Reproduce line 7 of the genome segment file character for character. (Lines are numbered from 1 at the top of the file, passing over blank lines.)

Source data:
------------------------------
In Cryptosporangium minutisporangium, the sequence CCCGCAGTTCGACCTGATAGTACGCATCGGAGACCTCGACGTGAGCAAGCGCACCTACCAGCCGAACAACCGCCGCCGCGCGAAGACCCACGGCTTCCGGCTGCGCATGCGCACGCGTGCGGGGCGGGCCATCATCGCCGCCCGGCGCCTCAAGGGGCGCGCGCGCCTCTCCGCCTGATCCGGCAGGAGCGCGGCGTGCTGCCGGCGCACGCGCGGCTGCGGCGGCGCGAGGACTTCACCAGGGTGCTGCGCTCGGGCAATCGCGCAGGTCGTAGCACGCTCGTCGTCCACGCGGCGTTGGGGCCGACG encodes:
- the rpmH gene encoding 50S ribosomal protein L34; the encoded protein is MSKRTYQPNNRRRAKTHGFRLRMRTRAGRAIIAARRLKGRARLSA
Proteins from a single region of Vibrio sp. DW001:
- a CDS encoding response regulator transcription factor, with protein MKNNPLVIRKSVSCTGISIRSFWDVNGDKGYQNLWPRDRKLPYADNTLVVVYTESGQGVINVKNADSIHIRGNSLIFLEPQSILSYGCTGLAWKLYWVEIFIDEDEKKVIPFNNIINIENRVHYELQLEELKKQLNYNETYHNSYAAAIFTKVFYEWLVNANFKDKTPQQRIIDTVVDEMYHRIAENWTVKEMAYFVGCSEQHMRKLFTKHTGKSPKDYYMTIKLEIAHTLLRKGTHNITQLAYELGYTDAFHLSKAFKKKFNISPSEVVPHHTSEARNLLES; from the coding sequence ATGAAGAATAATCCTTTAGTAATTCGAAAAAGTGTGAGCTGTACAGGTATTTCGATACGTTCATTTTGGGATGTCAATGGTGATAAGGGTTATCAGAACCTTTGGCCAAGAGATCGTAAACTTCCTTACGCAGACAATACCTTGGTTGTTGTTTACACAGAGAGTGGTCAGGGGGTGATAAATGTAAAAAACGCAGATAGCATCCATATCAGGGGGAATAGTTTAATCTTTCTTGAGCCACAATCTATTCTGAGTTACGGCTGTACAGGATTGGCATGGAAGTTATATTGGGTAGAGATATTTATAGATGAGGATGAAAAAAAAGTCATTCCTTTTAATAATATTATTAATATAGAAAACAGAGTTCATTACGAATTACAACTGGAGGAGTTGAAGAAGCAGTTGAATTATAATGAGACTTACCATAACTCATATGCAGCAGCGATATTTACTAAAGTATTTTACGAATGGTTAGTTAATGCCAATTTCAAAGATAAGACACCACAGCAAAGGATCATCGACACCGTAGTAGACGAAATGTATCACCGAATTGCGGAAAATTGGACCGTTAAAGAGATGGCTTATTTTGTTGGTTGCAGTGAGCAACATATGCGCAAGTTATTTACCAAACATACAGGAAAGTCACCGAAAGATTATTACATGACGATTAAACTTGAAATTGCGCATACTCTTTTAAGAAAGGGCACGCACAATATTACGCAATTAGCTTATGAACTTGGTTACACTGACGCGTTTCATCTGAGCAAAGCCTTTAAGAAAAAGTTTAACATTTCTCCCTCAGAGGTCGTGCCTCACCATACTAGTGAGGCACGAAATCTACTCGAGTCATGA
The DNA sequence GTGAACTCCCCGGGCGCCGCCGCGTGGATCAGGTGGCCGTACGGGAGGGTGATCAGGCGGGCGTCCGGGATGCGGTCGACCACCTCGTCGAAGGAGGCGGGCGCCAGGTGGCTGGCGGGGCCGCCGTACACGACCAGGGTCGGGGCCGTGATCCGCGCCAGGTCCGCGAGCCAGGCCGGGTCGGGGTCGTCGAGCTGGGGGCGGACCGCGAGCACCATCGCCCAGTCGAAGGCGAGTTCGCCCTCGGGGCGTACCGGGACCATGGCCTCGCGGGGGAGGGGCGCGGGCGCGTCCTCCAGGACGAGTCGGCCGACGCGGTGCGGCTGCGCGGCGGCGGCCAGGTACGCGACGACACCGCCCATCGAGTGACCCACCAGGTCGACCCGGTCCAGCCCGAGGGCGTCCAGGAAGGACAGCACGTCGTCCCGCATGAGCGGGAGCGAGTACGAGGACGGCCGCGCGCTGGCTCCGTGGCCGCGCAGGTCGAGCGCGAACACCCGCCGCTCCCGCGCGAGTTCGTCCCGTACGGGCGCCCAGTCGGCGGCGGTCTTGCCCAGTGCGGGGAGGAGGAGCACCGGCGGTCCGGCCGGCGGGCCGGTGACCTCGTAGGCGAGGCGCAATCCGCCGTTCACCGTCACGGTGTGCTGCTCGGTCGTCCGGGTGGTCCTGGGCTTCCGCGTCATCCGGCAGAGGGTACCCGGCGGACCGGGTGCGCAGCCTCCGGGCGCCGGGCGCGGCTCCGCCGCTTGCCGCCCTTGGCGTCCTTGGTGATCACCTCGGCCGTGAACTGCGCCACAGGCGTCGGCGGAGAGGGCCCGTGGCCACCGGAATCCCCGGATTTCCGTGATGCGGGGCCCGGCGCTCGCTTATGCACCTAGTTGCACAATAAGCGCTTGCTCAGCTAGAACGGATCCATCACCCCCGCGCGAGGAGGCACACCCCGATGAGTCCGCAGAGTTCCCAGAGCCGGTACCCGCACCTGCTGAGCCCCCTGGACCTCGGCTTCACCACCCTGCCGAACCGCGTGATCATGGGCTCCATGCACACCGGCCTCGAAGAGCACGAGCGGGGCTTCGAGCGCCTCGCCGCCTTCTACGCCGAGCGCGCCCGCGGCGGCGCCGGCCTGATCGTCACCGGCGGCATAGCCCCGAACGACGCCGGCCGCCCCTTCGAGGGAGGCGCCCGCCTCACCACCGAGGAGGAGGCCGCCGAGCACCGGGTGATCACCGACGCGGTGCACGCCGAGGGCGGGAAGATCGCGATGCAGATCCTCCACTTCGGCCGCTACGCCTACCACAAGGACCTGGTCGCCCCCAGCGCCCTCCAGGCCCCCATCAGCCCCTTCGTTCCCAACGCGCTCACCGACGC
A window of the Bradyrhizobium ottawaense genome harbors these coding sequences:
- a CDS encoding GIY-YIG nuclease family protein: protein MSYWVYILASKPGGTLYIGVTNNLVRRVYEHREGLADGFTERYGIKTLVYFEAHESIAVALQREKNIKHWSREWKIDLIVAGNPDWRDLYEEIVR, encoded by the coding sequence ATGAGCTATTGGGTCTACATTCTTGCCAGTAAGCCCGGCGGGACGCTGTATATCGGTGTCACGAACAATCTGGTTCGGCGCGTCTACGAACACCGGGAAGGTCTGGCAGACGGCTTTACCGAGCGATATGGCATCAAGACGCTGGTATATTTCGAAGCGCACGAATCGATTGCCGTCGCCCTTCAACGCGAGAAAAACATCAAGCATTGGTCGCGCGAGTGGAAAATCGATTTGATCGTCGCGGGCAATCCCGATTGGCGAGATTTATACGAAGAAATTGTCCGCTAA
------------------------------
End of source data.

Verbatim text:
- a CDS encoding GIY-YIG nuclease family protein: protein MSYWVYILASKPGGTLYIGVTNNLVRRVYEHREGLADGFTERYGIKTLVYFEAHESIAVALQREKNIKHWSREWKIDLIVAGNPDWRDLYEEIVR, encoded by the coding sequence ATGAGCTATTGGGTCTACATTCTTGCCAGTAAGCCCGGCGGGACGCTGTATATCGGTGTCACGAACAATCTGGTTCGGCGCGTCTACGAACACCGGGAAGGTCTGGCAGACGGCTTTACCGAGCGATATGGCATCAAGACGCTGGTATATTTCGAAGCGCACGAATCGATTGCCGTCGCCCTTCAACGCGAGAAAAACATCAAGCATTGGTCGCGCGAGTGGAAAATCGATTTGATCGTCGCGGGCAATCCCGATTGGCGAGATTTATACGAAGAAATTGTCCGCTAA